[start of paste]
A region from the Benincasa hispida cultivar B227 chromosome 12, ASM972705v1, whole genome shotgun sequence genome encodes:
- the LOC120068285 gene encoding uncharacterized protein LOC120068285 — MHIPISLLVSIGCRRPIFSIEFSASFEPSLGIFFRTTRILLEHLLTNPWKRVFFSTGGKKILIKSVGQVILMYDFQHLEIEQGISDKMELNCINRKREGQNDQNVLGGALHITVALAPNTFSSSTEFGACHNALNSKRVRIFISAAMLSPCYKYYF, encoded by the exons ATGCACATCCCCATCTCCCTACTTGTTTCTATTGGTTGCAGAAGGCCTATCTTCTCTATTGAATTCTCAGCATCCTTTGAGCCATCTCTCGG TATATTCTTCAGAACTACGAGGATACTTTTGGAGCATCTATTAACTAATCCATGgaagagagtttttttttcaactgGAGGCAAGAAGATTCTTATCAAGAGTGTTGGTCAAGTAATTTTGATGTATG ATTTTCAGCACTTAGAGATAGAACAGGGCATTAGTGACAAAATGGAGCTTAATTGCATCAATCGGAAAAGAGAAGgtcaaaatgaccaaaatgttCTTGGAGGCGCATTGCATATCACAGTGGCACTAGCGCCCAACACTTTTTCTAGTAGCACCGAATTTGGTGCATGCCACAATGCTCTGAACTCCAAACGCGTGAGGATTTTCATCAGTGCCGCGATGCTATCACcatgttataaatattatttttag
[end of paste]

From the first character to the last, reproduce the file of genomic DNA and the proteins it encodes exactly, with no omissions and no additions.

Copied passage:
A region from the Benincasa hispida cultivar B227 chromosome 12, ASM972705v1, whole genome shotgun sequence genome encodes:
- the LOC120068285 gene encoding uncharacterized protein LOC120068285 — MHIPISLLVSIGCRRPIFSIEFSASFEPSLGIFFRTTRILLEHLLTNPWKRVFFSTGGKKILIKSVGQVILMYDFQHLEIEQGISDKMELNCINRKREGQNDQNVLGGALHITVALAPNTFSSSTEFGACHNALNSKRVRIFISAAMLSPCYKYYF, encoded by the exons ATGCACATCCCCATCTCCCTACTTGTTTCTATTGGTTGCAGAAGGCCTATCTTCTCTATTGAATTCTCAGCATCCTTTGAGCCATCTCTCGG TATATTCTTCAGAACTACGAGGATACTTTTGGAGCATCTATTAACTAATCCATGgaagagagtttttttttcaactgGAGGCAAGAAGATTCTTATCAAGAGTGTTGGTCAAGTAATTTTGATGTATG ATTTTCAGCACTTAGAGATAGAACAGGGCATTAGTGACAAAATGGAGCTTAATTGCATCAATCGGAAAAGAGAAGgtcaaaatgaccaaaatgttCTTGGAGGCGCATTGCATATCACAGTGGCACTAGCGCCCAACACTTTTTCTAGTAGCACCGAATTTGGTGCATGCCACAATGCTCTGAACTCCAAACGCGTGAGGATTTTCATCAGTGCCGCGATGCTATCACcatgttataaatattatttttag